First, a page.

People who support removing housing benefit for young people always focus on two arguments: finance and fairness. The former concerns the amount of money the government could save by not paying out to those who haven’t paid much in yet, while the latter points out that those who have jobs must often live at home and save before they can move out, unlike housing benefit claimants.
But both these arguments are wrongheaded. The main reason we should support this policy has nothing to do with any desire to economise or to equalise – it is because it stops families from being driven apart. Certainly there are times when there is no option but for a young person to move out from their home (abuse, for example), and ministers have already taken note of this. But, for many, the option of housing benefit gives a gratuitous incentive to detach themselves from their families.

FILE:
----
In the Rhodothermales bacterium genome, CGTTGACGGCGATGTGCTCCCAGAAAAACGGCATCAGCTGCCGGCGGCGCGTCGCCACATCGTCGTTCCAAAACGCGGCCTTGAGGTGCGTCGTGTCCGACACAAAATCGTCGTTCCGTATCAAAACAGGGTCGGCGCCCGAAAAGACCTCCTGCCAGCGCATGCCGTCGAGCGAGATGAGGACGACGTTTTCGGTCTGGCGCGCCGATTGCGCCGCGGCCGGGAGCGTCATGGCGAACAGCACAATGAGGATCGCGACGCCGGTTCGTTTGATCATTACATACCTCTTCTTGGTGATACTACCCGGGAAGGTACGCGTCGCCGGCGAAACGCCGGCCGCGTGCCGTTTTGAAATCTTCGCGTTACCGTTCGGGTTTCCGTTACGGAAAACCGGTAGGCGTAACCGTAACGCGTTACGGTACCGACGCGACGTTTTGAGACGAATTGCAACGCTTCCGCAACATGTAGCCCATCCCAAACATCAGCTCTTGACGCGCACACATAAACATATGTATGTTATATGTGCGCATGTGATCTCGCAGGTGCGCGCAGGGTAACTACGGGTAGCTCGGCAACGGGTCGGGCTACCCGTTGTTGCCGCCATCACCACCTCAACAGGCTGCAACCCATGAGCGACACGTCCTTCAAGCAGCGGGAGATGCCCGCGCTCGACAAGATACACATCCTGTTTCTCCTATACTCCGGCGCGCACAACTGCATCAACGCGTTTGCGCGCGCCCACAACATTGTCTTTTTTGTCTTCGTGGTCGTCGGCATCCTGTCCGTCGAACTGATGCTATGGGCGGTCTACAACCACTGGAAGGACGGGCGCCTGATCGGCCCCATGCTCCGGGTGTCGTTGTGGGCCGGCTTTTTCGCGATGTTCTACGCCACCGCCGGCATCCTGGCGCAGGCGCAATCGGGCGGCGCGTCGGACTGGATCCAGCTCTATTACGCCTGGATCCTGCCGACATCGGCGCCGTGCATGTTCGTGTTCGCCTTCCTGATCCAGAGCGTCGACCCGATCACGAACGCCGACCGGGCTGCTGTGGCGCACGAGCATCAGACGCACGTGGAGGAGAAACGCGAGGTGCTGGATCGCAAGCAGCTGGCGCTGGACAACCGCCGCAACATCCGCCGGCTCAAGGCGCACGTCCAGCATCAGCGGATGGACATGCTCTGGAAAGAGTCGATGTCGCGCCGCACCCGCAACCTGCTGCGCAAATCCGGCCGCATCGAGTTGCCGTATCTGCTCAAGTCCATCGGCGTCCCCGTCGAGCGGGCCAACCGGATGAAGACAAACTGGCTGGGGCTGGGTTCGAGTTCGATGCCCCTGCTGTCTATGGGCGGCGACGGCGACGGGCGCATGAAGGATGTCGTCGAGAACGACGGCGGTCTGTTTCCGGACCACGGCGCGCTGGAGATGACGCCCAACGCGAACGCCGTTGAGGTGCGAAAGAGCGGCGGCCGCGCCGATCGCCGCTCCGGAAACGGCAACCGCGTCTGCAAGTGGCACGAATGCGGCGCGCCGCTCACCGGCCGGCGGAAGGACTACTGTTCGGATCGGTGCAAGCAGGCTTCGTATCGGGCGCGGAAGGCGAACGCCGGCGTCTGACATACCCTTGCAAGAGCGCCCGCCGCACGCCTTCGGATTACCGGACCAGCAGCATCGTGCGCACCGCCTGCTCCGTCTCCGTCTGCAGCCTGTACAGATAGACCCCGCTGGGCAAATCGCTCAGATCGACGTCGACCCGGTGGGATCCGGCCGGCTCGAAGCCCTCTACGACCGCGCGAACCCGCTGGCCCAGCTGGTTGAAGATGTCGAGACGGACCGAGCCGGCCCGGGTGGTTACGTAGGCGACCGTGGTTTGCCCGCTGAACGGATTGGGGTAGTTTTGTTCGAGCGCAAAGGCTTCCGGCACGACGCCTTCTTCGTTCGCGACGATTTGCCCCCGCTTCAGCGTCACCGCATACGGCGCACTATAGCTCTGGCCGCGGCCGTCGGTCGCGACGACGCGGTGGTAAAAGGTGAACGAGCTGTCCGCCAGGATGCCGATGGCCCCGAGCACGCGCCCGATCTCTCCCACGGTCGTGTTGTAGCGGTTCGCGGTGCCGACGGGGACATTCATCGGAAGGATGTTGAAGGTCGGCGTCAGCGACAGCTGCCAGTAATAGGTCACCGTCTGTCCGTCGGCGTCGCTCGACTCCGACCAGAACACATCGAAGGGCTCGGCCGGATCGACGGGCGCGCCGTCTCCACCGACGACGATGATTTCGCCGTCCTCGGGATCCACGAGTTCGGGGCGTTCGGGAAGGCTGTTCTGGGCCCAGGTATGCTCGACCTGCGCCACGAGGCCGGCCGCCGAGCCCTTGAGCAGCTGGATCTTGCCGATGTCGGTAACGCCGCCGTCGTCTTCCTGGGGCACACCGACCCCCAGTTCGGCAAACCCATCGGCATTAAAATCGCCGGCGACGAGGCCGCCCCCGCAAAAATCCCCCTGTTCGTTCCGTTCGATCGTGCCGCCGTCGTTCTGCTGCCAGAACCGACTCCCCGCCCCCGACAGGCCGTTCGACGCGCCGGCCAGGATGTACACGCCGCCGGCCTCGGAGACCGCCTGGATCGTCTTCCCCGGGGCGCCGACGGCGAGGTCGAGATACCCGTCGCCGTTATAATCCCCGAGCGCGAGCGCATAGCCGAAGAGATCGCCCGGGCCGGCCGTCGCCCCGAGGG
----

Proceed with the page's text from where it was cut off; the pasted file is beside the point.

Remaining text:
This detachment robs families of the chance of undergoing the processes by which they are glued together, and is essentially unstitching the social fabric at the most basic level. For obvious convenience, we can take a personal case: I (along with the vast majority of my peers) have just graduated from university, and found my first full time job, and I expect to be a burden on my family until I am stable enough to step out on my own. In the same way, when my family are old and vulnerable, I expect them to be a burden on me. Young people are “burdens”, if we must call it that, upon the entirety of their family throughout childhood, through all kinds of trauma and change, and ultimately most families do become the stronger for it.
It is not stealing to take housing benefit away from the young, but it would be theft to deprive young people of the formative experiences which provide the bedrock for secure, loving, supportive families.